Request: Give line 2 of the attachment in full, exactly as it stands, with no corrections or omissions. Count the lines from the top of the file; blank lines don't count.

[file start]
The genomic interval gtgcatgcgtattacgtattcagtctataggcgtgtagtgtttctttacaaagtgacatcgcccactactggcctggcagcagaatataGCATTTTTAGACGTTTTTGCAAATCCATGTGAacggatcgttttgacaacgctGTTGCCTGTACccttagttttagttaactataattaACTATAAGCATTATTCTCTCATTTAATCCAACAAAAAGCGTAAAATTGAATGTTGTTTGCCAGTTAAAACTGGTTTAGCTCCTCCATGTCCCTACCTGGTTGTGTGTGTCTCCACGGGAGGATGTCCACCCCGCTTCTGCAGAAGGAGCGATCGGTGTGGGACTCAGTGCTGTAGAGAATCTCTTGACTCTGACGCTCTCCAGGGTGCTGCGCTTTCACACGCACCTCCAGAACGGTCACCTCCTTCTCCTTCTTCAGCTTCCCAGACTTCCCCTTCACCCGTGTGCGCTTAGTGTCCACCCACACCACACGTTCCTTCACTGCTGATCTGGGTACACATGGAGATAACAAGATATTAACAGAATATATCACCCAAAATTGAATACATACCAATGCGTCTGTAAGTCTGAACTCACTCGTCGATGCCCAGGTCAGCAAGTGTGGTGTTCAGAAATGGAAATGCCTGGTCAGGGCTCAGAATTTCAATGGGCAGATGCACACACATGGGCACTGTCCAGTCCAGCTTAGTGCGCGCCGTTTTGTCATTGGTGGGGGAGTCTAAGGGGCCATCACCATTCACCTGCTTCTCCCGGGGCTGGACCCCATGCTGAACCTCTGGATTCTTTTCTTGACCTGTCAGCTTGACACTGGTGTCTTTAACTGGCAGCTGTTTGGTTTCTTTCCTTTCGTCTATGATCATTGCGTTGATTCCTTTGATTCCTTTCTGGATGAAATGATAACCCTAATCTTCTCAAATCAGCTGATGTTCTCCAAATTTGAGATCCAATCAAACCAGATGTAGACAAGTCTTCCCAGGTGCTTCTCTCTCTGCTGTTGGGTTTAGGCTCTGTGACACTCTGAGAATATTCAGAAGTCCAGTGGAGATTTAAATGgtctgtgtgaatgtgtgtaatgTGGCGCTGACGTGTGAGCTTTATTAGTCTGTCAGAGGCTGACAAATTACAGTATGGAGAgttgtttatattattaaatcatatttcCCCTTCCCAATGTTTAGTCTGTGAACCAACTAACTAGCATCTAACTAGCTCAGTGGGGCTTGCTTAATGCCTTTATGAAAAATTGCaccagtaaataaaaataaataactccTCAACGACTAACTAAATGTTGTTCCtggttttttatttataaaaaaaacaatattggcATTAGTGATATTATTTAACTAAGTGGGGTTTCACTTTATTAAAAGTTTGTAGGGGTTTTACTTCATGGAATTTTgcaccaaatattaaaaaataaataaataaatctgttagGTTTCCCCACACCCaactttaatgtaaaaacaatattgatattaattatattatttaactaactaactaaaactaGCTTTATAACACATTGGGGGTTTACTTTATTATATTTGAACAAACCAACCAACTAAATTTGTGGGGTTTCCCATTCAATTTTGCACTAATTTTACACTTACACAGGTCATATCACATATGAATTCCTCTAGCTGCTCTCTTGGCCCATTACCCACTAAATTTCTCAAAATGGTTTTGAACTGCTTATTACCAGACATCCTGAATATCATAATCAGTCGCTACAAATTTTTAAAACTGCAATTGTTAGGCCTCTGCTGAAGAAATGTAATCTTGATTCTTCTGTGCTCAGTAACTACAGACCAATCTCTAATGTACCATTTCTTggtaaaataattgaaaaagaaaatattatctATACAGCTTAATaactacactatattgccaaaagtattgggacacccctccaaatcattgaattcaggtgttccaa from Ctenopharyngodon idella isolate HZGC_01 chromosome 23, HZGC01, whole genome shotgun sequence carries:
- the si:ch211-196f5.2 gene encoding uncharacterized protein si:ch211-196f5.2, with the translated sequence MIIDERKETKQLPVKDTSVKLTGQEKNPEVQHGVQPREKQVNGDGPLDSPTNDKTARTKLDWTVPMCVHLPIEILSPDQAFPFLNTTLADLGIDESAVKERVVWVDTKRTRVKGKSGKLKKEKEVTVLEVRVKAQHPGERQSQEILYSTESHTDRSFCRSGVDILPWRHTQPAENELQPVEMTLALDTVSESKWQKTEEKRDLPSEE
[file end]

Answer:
- the si:ch211-196f5.2 gene encoding uncharacterized protein si:ch211-196f5.2, with the translated sequence MIIDERKETKQLPVKDTSVKLTGQEKNPEVQHGVQPREKQVNGDGPLDSPTNDKTARTKLDWTVPMCVHLPIEILSPDQAFPFLNTTLADLGIDESAVKERVVWVDTKRTRVKGKSGKLKKEKEVTVLEVRVKAQHPGERQSQEILYSTESHTDRSFCRSGVDILPWRHTQPAENELQPVEMTLALDTVSESKWQKTEEKRDLPSEE